So proclaimed my piano teacher in numerous post-lesson conversations with my mom. When she wasn’t grumbling about shelters she was remarking on how lovely Phyllis Schlafly’s bouffant looked alongside those long-haired feminists.
I didn’t get it. “Why doesn’t she want shelters?” I asked my mom.
Mom didn’t get it either. “I suppose she’s concerned that they don’t have the right training to run one,” she speculated.
Actually, my piano teacher probably didn’t know why she was against shelters, either. Aligned with “the F-word,” they must be bad.
None of us knew. But as it turns out, the whole family-values agenda that my teacher so revered was intent on maintaining male power and female submission.
My piano teacher was a member of my church. Back then, in the ’70s, Mormonism was in major backlash against the feminist movement. And that gave rise to a series of little “clicks,” leading up to a major feminist “click” moment for me.
In my church’s backlash, women were suddenly forbidden from leading prayer during worship services. Worse yet (to me), girls had to wear dresses to “Activity Night,” and lessons on the importance of marriage overtook other activities.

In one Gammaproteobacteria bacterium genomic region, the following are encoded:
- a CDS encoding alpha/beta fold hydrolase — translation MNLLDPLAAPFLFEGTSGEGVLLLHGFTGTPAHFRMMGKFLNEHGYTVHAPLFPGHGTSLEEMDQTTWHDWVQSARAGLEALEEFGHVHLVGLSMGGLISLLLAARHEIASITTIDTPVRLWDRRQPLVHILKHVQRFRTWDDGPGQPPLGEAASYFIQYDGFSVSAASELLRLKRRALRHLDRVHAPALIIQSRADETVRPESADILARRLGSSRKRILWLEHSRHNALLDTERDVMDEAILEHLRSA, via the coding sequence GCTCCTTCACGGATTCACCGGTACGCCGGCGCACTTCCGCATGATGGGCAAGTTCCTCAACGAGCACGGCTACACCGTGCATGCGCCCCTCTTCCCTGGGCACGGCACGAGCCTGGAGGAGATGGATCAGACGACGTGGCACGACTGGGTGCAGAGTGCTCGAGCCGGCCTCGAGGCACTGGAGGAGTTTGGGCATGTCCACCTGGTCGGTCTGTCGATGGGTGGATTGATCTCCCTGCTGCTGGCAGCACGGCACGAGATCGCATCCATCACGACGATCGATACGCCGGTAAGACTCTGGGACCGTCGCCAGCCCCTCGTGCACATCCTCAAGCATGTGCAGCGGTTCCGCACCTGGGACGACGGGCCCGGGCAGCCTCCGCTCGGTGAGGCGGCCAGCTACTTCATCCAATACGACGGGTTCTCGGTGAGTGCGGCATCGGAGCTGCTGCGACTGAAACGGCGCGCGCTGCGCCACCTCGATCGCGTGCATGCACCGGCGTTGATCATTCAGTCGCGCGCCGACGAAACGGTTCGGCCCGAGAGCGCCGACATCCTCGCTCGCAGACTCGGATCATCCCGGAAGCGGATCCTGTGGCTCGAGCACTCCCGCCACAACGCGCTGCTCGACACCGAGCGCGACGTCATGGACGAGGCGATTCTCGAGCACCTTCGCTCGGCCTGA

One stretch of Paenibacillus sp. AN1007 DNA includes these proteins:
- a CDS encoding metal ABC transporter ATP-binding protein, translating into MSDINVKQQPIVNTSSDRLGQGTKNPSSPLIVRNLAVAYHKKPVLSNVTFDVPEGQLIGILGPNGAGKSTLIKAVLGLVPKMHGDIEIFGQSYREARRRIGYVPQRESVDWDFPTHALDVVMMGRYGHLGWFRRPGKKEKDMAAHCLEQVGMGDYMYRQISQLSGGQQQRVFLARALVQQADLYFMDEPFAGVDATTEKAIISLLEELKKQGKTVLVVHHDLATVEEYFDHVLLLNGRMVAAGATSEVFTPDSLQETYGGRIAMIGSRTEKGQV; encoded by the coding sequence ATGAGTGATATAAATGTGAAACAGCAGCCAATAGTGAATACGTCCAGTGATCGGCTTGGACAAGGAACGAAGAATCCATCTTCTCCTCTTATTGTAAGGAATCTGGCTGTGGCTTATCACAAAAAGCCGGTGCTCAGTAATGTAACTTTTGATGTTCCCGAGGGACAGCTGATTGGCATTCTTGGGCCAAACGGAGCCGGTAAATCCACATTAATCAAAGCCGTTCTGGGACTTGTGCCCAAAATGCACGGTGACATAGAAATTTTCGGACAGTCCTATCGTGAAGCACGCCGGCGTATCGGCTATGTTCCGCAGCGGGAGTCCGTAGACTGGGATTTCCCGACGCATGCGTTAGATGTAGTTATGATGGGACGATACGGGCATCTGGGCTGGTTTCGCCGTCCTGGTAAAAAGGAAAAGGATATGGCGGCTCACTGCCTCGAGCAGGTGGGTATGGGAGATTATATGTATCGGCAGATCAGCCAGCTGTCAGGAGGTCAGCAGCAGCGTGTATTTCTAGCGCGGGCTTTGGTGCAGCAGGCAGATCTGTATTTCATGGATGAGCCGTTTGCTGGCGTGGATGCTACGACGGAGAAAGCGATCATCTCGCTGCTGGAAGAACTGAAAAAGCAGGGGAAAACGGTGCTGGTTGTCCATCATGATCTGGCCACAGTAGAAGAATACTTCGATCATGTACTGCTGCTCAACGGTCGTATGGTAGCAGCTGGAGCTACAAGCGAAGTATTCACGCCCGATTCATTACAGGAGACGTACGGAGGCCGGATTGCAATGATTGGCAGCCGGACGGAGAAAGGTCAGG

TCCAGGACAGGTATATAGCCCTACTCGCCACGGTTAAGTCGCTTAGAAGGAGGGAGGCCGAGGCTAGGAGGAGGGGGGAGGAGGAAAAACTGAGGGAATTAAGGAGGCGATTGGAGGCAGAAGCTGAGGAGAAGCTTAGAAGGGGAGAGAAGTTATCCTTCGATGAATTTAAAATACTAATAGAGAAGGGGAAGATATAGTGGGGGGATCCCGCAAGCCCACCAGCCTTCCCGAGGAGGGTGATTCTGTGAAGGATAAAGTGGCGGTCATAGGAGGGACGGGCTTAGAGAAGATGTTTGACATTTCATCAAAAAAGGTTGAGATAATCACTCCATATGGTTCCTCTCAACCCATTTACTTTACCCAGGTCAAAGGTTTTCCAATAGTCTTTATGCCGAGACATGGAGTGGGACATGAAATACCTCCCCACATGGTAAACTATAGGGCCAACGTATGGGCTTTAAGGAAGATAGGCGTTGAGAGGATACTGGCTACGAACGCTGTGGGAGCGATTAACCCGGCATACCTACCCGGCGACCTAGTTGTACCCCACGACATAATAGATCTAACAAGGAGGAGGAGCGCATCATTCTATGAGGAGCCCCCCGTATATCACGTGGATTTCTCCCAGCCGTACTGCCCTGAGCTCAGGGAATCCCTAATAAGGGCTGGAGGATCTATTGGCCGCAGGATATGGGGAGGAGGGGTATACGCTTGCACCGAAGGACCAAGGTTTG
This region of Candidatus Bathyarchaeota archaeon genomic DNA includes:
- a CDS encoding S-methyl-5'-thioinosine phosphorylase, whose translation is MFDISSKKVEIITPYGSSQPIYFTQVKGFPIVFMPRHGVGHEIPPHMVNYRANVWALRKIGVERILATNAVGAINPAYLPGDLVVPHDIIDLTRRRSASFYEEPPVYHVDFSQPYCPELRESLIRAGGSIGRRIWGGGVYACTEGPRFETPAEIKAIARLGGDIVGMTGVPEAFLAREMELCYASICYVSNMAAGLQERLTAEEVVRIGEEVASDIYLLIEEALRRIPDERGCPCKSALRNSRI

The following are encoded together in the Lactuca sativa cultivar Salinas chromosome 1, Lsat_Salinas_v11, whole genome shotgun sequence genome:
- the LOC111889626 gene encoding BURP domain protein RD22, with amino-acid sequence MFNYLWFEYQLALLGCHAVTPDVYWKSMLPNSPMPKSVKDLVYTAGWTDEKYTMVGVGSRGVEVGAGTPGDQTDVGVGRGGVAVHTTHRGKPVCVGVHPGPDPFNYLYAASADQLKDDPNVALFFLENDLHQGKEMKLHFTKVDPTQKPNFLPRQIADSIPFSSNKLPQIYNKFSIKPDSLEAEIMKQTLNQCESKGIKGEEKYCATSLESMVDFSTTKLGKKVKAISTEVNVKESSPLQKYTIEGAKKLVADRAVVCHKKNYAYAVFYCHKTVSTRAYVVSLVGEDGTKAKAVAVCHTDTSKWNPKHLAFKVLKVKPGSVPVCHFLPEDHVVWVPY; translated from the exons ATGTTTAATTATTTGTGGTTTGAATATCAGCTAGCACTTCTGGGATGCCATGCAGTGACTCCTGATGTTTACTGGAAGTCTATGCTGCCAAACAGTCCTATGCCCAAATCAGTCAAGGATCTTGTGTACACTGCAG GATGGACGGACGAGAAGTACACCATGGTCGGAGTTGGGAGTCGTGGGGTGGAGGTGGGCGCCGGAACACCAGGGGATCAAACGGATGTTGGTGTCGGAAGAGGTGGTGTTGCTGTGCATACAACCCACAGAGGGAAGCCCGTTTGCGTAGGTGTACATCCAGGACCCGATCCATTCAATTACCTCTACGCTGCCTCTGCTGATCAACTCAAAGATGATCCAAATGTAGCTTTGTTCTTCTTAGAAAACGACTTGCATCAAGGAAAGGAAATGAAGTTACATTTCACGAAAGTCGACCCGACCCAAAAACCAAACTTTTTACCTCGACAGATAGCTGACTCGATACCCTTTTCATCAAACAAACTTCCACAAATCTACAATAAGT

Priesthood, forbidden to women, is bestowed upon all males at age 12. If gender inequality were not bad enough, watching my late-maturing boy-peers take on that mantel seemed ludicrous. I was especially not happy when my little brother received the priesthood. Worse, my divorced mother then declared him “head of home,” presiding over my grandmother, mother and me. I wasn’t having any of it, so that befuddled notion never became reality.
The final click? The proverbial straw that broke the camel’s back? Although Mormonism gave up polygamy (“Mormon Fundamentalists” keep the tradition), from the time I was little I was taught that polygamy was the way of Heaven because, ironically, women were sweeter in spirit so there would be more of us up there. I suddenly realized that if I were the best person I could be, my eternal reward would be second-class status as a woman and marriage to a polygamous man. Heaven? Sounded more like Hell to me.
Interestingly, I attended my old congregation a while back while visiting my mother, and heard an announcement that her congregation was raising money for a battered women’s shelter! I also heard concern that “unequal spousal relationships” were a primary cause of family disintegration. Maybe that’s hopeful. I know many young feminist women who today live in peace with Mormonism. Some have even started a blog: Feminist Mormon Housewives.
Oddly, in some ways my whole trauma has an upside. I don’t know if I would have found my life calling–teaching women’s studies, and writing for the Ms. Blog and creating my own BroadBlogs–if it weren’t for my church’s formidable effort to turn me against feminism. So, in a strange way, I’m tempted to say “thank you.” Too bad the cost is so high.
Photo of Phyllis Schlafly in 2007 from Wikimedia Commons.